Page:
Originally published 08/06/2013
Alyssa's posting, like Peter Stearns' earlier, implicitly touch on the questions of leadership and revolutionary stages. Perhaps in any discussion of revolutions it may be worth keeping in mind that those who begin revolutions rarely are the ones who finish them. (The American Revolution, perhaps better called by its other common term, the War for Independence, is an anomaly that perhaps misleads Americans about revolutions.) In comparing revolutions and leadership, perhaps several variants are worth keeping in mind:1) Places where the revolution “succeeds,” in the sense of the old regime being swept away, but successive leadership changes and even mini-revolutions and regime changes occur before things are stabilized in a new order, as in France after 1789 and Russia in 1917.2) Those (rare?) instances where the original revolutionaries successfully sweep away the old regime and replace it by something genuinely new that is reasonably stable and permanent, such as Turkey with Ataturk.3) Instances where revolutionaries have temporary success but the old regime soon reconstitutes itself in slightly altered form (“Revolution of 1905” in Russia, 1848 in Central Europe).
Originally published 08/06/2013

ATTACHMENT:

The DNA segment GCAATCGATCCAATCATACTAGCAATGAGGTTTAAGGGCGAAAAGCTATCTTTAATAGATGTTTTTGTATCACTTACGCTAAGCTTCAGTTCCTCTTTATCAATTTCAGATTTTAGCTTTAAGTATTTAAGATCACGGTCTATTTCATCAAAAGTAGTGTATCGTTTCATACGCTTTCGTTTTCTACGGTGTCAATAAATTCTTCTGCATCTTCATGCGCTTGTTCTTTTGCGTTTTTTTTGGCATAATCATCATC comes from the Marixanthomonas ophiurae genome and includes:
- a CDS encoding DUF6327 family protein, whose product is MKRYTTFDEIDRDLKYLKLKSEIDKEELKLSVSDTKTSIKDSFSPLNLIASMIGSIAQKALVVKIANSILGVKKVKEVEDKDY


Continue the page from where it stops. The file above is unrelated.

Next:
As Jack Censer’s post has pointed out, the role of the military in revolutionary situations is critical to understanding them. Yet, it varies so much that finding common threads can be extremely difficult, and even then misleading. Yet, clearly, they play central roles. Perhaps one useful way of exploring that is to examine the extent to which the military is unified in outlook -- ideological, cultural, social, and hierarchically -- or divided, most likely between officers and rank and file men, which in turn can reflect social or ideological differences (although there could be other fault-lines, such as religion or ethnicity). Moreover, this can change as the revolution progresses.In the Russian Revolution of 1917, for example, both officers and men were unhappy with the tsarist government of Nicholas II as the year opened, with discussion of palace revolution emerging among high-ranking officers by the end of 1916 while rank-and-file soldiers (and lower level officers) were alienated by the ongoing war (World War I). Both immediately supported the February Revolution -- indeed a rebellion of rank-and-file soldiers in the capital city garrison played a critical role in toppling the regime-- and the new liberal provisional government.
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